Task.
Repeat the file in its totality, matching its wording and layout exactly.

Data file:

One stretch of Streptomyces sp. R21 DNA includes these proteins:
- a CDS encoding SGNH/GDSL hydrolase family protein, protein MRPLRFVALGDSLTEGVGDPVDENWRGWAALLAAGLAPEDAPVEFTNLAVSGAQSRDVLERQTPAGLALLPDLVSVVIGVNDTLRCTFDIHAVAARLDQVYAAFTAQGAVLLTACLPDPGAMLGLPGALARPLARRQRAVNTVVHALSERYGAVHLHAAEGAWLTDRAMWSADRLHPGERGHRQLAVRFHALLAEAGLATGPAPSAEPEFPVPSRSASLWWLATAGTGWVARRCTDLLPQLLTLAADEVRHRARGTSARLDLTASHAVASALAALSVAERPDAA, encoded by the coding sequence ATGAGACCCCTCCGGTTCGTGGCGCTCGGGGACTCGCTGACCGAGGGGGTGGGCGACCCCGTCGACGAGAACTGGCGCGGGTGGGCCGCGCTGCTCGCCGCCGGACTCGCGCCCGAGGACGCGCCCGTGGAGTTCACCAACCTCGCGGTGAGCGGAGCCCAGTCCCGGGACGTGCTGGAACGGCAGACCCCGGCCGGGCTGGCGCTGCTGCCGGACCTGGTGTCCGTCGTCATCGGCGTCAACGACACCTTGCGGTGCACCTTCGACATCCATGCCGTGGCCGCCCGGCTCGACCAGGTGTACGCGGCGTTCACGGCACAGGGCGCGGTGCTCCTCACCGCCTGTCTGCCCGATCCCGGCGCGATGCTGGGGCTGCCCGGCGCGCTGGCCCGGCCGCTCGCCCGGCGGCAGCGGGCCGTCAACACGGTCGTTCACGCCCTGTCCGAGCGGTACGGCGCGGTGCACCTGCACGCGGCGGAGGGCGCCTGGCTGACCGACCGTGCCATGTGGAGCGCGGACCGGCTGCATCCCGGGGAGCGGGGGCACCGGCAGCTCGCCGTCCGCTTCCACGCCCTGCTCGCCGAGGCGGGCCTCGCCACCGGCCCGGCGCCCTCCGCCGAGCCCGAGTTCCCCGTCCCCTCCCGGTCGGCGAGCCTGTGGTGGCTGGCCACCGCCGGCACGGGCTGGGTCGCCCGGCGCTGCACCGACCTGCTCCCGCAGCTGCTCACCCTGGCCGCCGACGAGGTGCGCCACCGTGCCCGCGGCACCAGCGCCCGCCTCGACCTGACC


One stretch of Streptomyces sp. R21 DNA includes these proteins:
- a CDS encoding SGNH/GDSL hydrolase family protein, protein MRPLRFVALGDSLTEGVGDPVDENWRGWAALLAAGLAPEDAPVEFTNLAVSGAQSRDVLERQTPAGLALLPDLVSVVIGVNDTLRCTFDIHAVAARLDQVYAAFTAQGAVLLTACLPDPGAMLGLPGALARPLARRQRAVNTVVHALSERYGAVHLHAAEGAWLTDRAMWSADRLHPGERGHRQLAVRFHALLAEAGLATGPAPSAEPEFPVPSRSASLWWLATAGTGWVARRCTDLLPQLLTLAADEVRHRARGTSARLDLTASHAVASALAALSVAERPDAA, encoded by the coding sequence ATGAGACCCCTCCGGTTCGTGGCGCTCGGGGACTCGCTGACCGAGGGGGTGGGCGACCCCGTCGACGAGAACTGGCGCGGGTGGGCCGCGCTGCTCGCCGCCGGACTCGCGCCCGAGGACGCGCCCGTGGAGTTCACCAACCTCGCGGTGAGCGGAGCCCAGTCCCGGGACGTGCTGGAACGGCAGACCCCGGCCGGGCTGGCGCTGCTGCCGGACCTGGTGTCCGTCGTCATCGGCGTCAACGACACCTTGCGGTGCACCTTCGACATCCATGCCGTGGCCGCCCGGCTCGACCAGGTGTACGCGGCGTTCACGGCACAGGGCGCGGTGCTCCTCACCGCCTGTCTGCCCGATCCCGGCGCGATGCTGGGGCTGCCCGGCGCGCTGGCCCGGCCGCTCGCCCGGCGGCAGCGGGCCGTCAACACGGTCGTTCACGCCCTGTCCGAGCGGTACGGCGCGGTGCACCTGCACGCGGCGGAGGGCGCCTGGCTGACCGACCGTGCCATGTGGAGCGCGGACCGGCTGCATCCCGGGGAGCGGGGGCACCGGCAGCTCGCCGTCCGCTTCCACGCCCTGCTCGCCGAGGCGGGCCTCGCCACCGGCCCGGCGCCCTCCGCCGAGCCCGAGTTCCCCGTCCCCTCCCGGTCGGCGAGCCTGTGGTGGCTGGCCACCGCCGGCACGGGCTGGGTCGCCCGGCGCTGCACCGACCTGCTCCCGCAGCTGCTCACCCTGGCCGCCGACGAGGTGCGCCACCGTGCCCGCGGCACCAGCGCCCGCCTCGACCTGACC